Why aren’t we more curious about our mortgages? Maybe it is because we have been conditioned to only ask about interest rates or known features, or maybe it is because we don’t know what to ask? Educating you about your mortgage’s life-cycle costs will allow you to ask good and relevant questions and put you in the driver’s seat when it comes to your mortgage.

As we mentioned above, your mortgage’s interest rate is clearly visible, very defined, and the costs associated with it, easy to calculate.

In contrast, mortgage life-cycle costs are mostly unknown, often hidden in terms & conditions, may become relevant later during the mortgage term, left to chance and are often impossible to calculate.

Because of this uncertainty, mortgage life-cycle costs are often ignored or unwisely shrugged off as improbable yet affect most Canadians.

Life-cycle costs intentionally or unintentionally benefit the lender more than the borrower. They “force” the borrower to be loyal to the lender, restrict/limit the borrower, prevent the borrower from saving money, and can cause the borrower to incur debilitating costs that can erase or far exceed any upfront interest rate savings.

Financial institutions regularly use the mortgage’s sticker price [interest rate] to distract borrowers from inquiring, discovering, and understanding their mortgage’s life-cycle costs.

Below I am introducing the various aspects that can affect your mortgage’s life-cycle costs, but in subsequent articles, I will explore each of these in-depth. In no particular order:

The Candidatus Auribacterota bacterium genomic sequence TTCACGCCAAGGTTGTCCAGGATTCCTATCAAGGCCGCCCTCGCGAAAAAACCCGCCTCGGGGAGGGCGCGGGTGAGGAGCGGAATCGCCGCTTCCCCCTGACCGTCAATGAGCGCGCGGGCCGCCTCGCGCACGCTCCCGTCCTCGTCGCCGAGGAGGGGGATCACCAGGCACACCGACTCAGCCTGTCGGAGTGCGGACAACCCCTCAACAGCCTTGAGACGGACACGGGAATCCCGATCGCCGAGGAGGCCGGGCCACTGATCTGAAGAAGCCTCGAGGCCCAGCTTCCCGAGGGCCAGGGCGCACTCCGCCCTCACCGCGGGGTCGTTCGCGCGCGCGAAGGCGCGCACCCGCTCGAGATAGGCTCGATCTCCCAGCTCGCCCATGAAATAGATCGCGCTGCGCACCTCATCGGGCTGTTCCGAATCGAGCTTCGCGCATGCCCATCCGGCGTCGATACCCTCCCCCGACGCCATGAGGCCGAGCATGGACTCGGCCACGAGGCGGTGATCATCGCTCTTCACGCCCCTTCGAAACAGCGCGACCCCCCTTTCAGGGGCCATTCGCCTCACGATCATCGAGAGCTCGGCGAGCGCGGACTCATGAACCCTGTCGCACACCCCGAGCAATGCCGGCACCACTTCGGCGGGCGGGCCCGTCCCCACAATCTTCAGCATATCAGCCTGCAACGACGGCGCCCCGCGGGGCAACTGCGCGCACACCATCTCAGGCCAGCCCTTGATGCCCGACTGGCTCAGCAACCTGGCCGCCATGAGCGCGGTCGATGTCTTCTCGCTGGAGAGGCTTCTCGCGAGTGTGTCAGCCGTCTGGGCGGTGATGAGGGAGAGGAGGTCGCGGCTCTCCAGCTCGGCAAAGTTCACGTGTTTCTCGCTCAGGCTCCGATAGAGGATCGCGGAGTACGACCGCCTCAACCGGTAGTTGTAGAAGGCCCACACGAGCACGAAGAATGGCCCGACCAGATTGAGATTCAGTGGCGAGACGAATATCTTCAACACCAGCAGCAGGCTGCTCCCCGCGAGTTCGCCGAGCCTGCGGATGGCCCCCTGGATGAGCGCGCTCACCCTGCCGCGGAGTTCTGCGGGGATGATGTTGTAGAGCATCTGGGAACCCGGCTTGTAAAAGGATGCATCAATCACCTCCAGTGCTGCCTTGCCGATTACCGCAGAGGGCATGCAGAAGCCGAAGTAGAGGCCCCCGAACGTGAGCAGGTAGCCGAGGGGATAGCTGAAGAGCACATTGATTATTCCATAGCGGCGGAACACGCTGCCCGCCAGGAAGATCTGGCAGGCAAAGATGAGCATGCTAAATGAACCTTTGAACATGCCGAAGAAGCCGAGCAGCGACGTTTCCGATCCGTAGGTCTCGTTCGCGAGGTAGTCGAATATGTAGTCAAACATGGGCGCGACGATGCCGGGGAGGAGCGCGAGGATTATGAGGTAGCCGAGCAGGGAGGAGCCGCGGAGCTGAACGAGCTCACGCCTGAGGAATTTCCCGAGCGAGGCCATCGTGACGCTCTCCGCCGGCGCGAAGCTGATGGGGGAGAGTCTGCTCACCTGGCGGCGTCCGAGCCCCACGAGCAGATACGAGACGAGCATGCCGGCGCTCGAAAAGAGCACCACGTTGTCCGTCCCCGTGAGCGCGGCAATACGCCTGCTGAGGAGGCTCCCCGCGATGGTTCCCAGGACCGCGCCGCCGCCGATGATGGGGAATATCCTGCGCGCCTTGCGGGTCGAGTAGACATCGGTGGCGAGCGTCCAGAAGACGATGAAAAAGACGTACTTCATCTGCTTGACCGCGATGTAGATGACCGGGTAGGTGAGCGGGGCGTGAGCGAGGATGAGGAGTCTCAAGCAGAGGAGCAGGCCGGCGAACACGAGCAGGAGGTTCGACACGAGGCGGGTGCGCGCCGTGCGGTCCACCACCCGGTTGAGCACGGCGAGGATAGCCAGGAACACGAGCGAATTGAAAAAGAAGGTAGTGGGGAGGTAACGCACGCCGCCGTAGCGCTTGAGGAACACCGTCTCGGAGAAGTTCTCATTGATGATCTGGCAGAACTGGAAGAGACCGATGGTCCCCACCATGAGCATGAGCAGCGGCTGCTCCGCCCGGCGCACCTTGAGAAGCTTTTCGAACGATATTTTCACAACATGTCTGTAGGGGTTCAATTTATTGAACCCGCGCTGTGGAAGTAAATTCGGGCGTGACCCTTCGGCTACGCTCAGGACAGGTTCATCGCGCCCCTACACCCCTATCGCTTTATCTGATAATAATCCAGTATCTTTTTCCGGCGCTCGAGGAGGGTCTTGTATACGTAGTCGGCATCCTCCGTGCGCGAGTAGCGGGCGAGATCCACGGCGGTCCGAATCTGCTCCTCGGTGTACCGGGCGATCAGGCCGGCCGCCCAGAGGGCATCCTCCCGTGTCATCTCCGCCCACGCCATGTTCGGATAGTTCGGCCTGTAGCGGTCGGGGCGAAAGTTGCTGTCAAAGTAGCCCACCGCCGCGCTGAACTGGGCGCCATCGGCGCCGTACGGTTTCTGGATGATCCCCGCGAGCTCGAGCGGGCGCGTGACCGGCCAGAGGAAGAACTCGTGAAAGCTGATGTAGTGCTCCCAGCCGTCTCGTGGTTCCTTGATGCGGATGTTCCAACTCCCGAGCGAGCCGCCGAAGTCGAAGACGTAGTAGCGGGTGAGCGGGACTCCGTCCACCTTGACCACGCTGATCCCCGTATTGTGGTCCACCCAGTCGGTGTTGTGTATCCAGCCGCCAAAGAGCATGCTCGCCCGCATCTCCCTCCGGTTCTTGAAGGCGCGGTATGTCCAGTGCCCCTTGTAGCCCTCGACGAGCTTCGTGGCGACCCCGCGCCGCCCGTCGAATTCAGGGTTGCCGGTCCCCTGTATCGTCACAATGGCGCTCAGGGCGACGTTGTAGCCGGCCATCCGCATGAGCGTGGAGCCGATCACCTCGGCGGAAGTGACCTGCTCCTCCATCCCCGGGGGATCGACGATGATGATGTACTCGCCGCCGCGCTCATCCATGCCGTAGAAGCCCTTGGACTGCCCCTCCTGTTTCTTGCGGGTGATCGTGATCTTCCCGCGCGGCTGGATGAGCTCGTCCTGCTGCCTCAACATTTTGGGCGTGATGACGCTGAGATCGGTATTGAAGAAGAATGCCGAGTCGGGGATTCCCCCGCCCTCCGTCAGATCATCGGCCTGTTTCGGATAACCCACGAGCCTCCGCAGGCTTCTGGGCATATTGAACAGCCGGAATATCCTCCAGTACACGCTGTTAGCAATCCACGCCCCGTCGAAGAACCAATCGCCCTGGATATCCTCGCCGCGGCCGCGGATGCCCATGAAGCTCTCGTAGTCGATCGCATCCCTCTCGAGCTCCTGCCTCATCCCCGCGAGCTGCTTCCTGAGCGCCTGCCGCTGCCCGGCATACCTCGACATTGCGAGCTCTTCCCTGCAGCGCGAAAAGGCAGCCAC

1. Interest Rate: Your mortgage interest rate, just like any other product sticker price is important, because it directly determines your mortgage costs, but beware of being distracted by miracle interest rates because they probably include debilitating life-cycle costs.
  2. Lender Philosophy: Someone once said, “how we do anything, we do everything.” Know your lender, what incentivizes them and how their goals are in conflict of interest with yours.
  3. Interest Rate Type: Are variable rates always better than fixed rates? What are the pitfalls of each rate type? Is now a good time to take a variable rate?
  4. Planning & Strategy: Is it ok for your mortgage advisor not to ask you about your goals or explain why they are suggesting a certain mortgage to you? How will this mortgage affect you in the future? When do you want to be mortgage-free?
  5. Mortgage Product & Loan Type: Your chosen mortgage product has a very large effect on your mortgage’s life-cycle cost. The more complex the product, the more cautious you should be.
  6. Advocacy & Support: Will your mortgage provider stay in touch with you, and will they provide customer service when you need it? Very few mortgage advisors support their clients after the mortgage closing, which can have a real cost impact.
  7. Mortgage Penalties: Mortgage penalties are very different for various products and lenders. Mortgage penalties can be prohibitive, and you need to understand them.
  8. Terms & Conditions: Know the fine print and know where to look for the fine print.